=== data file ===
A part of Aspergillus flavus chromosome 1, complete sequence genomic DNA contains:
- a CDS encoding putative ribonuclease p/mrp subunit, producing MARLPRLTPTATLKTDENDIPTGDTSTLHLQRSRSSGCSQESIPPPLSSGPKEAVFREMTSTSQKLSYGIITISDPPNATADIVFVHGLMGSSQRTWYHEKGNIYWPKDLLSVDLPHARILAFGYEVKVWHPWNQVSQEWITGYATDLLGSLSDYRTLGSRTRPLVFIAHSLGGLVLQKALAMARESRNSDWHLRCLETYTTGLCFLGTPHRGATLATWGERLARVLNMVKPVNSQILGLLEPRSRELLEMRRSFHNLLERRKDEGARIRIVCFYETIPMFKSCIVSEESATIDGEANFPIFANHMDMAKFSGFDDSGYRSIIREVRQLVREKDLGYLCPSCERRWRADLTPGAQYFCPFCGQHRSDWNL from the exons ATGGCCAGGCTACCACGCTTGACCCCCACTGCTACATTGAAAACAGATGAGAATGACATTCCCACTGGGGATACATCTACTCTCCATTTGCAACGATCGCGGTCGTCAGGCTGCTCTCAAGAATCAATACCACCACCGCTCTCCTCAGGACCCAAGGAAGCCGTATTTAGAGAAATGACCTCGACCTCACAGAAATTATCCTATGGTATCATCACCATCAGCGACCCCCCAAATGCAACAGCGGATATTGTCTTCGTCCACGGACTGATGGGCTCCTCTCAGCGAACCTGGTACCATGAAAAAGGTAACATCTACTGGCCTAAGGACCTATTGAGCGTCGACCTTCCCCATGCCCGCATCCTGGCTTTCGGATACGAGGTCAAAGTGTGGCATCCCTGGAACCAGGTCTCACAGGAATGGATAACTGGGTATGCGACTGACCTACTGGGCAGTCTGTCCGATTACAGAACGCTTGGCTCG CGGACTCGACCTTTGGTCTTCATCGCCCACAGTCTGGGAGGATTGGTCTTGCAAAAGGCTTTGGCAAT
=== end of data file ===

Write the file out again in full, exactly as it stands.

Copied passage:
A part of Aspergillus flavus chromosome 1, complete sequence genomic DNA contains:
- a CDS encoding putative ribonuclease p/mrp subunit, producing MARLPRLTPTATLKTDENDIPTGDTSTLHLQRSRSSGCSQESIPPPLSSGPKEAVFREMTSTSQKLSYGIITISDPPNATADIVFVHGLMGSSQRTWYHEKGNIYWPKDLLSVDLPHARILAFGYEVKVWHPWNQVSQEWITGYATDLLGSLSDYRTLGSRTRPLVFIAHSLGGLVLQKALAMARESRNSDWHLRCLETYTTGLCFLGTPHRGATLATWGERLARVLNMVKPVNSQILGLLEPRSRELLEMRRSFHNLLERRKDEGARIRIVCFYETIPMFKSCIVSEESATIDGEANFPIFANHMDMAKFSGFDDSGYRSIIREVRQLVREKDLGYLCPSCERRWRADLTPGAQYFCPFCGQHRSDWNL from the exons ATGGCCAGGCTACCACGCTTGACCCCCACTGCTACATTGAAAACAGATGAGAATGACATTCCCACTGGGGATACATCTACTCTCCATTTGCAACGATCGCGGTCGTCAGGCTGCTCTCAAGAATCAATACCACCACCGCTCTCCTCAGGACCCAAGGAAGCCGTATTTAGAGAAATGACCTCGACCTCACAGAAATTATCCTATGGTATCATCACCATCAGCGACCCCCCAAATGCAACAGCGGATATTGTCTTCGTCCACGGACTGATGGGCTCCTCTCAGCGAACCTGGTACCATGAAAAAGGTAACATCTACTGGCCTAAGGACCTATTGAGCGTCGACCTTCCCCATGCCCGCATCCTGGCTTTCGGATACGAGGTCAAAGTGTGGCATCCCTGGAACCAGGTCTCACAGGAATGGATAACTGGGTATGCGACTGACCTACTGGGCAGTCTGTCCGATTACAGAACGCTTGGCTCG CGGACTCGACCTTTGGTCTTCATCGCCCACAGTCTGGGAGGATTGGTCTTGCAAAAGGCTTTGGCAAT